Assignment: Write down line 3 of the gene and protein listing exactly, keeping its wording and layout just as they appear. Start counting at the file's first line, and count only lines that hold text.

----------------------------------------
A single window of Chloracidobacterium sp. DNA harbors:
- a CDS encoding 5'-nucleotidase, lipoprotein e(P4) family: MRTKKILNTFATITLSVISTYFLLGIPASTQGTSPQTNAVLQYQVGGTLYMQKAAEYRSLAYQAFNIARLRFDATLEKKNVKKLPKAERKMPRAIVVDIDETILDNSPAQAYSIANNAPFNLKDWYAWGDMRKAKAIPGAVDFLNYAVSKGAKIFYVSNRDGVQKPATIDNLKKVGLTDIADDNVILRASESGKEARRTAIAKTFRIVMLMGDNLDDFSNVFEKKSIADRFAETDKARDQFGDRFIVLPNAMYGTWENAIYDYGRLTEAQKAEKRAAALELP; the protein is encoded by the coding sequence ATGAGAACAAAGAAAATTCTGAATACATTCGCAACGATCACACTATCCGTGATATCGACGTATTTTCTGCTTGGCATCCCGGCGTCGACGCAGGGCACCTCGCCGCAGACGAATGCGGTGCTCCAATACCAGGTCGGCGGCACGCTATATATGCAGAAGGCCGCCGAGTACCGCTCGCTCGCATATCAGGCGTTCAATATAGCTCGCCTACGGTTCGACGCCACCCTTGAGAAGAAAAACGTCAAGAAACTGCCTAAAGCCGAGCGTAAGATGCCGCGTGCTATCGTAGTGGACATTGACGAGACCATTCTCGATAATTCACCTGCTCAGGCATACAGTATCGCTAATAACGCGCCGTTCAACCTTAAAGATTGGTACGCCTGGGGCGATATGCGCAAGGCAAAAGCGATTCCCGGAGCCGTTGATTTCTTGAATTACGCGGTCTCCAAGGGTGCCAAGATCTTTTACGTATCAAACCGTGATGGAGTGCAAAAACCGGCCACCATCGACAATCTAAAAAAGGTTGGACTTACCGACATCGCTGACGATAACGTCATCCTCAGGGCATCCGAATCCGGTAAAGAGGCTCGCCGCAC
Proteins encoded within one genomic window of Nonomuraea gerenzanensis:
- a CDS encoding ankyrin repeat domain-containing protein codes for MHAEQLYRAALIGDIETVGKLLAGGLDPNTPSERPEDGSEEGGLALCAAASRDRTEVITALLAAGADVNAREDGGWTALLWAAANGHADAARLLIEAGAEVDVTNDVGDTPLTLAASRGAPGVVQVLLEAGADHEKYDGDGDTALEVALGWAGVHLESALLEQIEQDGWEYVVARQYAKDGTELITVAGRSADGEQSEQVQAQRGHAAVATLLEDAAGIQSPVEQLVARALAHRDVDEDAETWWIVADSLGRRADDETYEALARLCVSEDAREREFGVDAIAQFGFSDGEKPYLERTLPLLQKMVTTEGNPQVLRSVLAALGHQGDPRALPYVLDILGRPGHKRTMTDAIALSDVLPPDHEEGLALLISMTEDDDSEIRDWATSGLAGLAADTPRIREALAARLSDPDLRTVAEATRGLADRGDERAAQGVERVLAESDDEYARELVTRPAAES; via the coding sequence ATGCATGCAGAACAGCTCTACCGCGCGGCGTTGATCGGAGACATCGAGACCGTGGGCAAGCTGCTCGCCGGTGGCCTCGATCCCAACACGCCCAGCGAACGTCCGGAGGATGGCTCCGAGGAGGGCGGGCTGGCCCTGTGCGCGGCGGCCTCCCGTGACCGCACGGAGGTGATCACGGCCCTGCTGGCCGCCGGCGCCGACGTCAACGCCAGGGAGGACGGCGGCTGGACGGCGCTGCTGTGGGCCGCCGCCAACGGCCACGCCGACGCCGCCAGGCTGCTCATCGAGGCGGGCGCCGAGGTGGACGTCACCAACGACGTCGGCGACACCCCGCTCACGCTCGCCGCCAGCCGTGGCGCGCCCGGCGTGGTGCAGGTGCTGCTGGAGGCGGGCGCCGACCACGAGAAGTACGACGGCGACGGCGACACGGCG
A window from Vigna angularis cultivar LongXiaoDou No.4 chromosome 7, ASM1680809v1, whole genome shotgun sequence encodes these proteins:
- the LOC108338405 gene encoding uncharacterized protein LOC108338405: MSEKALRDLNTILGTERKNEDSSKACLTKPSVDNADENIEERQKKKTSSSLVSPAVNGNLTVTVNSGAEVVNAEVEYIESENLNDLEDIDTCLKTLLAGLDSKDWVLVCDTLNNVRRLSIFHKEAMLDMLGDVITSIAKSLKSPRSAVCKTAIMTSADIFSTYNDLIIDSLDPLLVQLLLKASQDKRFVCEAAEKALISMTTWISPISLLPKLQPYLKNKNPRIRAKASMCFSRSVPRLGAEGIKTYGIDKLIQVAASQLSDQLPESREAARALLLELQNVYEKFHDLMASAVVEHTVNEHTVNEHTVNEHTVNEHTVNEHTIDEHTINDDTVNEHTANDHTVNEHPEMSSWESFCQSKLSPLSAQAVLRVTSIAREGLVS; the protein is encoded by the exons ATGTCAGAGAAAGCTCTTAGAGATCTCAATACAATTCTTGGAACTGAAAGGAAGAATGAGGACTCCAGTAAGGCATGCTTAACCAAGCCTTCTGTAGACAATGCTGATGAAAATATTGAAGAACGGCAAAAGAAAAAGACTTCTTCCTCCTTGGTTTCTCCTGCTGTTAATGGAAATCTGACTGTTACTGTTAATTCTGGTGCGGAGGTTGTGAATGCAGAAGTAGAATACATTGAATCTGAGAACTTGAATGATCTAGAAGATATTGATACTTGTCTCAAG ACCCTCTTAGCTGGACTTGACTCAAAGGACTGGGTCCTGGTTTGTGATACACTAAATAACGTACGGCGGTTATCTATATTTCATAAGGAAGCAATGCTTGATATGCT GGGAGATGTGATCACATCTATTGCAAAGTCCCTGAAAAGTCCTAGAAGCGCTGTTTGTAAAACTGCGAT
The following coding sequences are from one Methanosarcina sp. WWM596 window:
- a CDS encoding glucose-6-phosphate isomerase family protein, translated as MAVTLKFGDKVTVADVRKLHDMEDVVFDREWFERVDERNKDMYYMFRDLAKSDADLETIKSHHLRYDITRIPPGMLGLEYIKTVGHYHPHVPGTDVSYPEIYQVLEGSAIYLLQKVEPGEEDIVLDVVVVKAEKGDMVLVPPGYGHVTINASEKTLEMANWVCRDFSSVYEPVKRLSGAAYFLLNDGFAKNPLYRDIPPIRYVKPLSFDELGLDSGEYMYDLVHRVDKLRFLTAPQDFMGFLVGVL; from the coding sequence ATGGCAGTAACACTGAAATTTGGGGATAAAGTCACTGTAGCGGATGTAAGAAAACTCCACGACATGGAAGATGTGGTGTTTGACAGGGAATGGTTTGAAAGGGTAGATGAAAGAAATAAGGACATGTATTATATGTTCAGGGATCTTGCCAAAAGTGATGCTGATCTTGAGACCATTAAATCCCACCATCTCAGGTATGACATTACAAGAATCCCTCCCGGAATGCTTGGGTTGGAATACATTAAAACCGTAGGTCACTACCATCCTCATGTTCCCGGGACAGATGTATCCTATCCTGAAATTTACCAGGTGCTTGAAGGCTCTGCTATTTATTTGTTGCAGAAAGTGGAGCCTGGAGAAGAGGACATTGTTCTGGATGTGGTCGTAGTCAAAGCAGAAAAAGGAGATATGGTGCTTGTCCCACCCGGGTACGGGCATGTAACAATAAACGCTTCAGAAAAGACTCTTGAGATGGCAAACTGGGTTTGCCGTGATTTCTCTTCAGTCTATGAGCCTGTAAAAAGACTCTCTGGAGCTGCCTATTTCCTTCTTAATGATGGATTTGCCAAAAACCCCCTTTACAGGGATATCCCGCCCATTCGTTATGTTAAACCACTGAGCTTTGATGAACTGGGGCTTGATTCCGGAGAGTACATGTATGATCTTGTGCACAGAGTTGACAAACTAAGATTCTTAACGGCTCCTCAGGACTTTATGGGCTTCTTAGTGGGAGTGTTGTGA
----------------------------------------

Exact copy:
Proteins encoded within one genomic window of Nonomuraea gerenzanensis: